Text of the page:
One more thing: You say the small Y frame with wheels are 6,7. My suggestion is to leave the flat plywood part at home and only use the alu frame plus some small and light wheels. Drill holes in the box like you do with the BF tailer. I`ll look into weight for trailer frame only and size of same in a day or two. At the moment I am in my sons house and he has got the big Y trailer only (since I decided it was time for him to pull most of the weight )
Thanks for the ideas. Different people have different ramifications for their travel. The typical situation for me is that I can take two pieces of luggage 23kg each, the trip is organized on a short notice and my schedule at the destination is tight. On rare occasions one or more of the following applies: I can take just one or three pieces, the pieces may weigh up to 32kg and I have time to ship things. It is hard to plan for one off - better for a common situation.

Optimization here and elsewhere is a funny process. A particular solution can be so good that you organize everything around it. Such particular solutions include Brompton, Bike Friday and renting a bike locally. Come to think of it and your comments, the Brompton would be ideally combined with Radical Designs Chubby trailer if one trimmed the dimensions of the latter to fit the airline limits. Maybe I should concentrate on the latter and figure out how to change its frame that sticks out for no good reason?!

As to taking the Y-trailer with no bed and bolting it somehow to a suitcase, after my BF trailer experience this is precisely the kind of thing I do not want to do it. Travel can be very taxing and after getting hit with one thing or another, I do not want to sit at the curb of an airport with my stuff spread out, hands semi-trembling from exhaustion, emptying the suitcase to reach the bottom, trying to fit the bolts, mounting nuts from the other side of a suitcase that is hard to reach around while the top bangs my head, figuring out which washer goes where, coping with safety pins etc. I have been there and do not want to ever do it again. I can go through a simple assembly/reassembly of large easy to grab items, though, and take off.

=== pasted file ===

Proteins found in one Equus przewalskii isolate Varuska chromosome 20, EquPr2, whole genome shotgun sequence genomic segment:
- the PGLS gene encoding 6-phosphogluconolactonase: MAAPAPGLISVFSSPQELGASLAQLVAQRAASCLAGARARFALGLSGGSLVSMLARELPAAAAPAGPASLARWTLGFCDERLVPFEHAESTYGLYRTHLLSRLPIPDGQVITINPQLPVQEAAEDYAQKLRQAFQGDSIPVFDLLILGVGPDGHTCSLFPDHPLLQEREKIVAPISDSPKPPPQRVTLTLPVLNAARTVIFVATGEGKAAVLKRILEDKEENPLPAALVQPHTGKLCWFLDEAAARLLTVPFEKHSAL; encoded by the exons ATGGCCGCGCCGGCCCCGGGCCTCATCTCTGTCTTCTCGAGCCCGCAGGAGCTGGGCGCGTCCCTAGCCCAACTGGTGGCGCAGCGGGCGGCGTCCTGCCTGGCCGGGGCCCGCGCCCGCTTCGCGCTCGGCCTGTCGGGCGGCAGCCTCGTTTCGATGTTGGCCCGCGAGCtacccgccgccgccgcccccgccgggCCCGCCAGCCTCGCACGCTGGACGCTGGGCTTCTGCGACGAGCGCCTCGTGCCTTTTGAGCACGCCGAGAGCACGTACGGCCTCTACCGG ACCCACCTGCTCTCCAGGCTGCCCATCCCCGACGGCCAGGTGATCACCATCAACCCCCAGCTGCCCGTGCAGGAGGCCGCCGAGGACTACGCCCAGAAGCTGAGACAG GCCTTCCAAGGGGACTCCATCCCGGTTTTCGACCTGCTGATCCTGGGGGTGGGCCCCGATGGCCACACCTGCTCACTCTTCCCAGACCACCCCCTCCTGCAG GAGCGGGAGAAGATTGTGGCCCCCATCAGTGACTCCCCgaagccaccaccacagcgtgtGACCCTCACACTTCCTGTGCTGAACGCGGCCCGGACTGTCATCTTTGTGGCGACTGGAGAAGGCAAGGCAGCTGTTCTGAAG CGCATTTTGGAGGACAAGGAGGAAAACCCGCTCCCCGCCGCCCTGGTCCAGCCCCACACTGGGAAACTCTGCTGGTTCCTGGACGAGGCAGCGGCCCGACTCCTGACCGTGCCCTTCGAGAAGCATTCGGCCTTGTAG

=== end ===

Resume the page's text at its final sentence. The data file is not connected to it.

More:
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Old 08-12-17, 08:53 AM   #29
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Thanks for the ideas. Different people have different ramifications for their travel. The typical situation for me is that I can take two pieces of luggage 23kg each, the trip is organized on a short notice and my schedule at the destination is tight. On rare occasions one or more of the following applies: I can take just one or three pieces, the pieces may weigh up to 32kg and I have time to ship things. It is hard to plan for one off - better for a common situation.

Optimization here and elsewhere is a funny process. A particular solution can be so good that you organize everything around it. Such particular solutions include Brompton, Bike Friday and renting a bike locally. Come to think of it and your comments, the Brompton would be ideally combined with Radical Designs Chubby trailer if one trimmed the dimensions of the latter to fit the airline limits. Maybe I should concentrate on the latter and figure out how to change its frame that sticks out for no good reason?!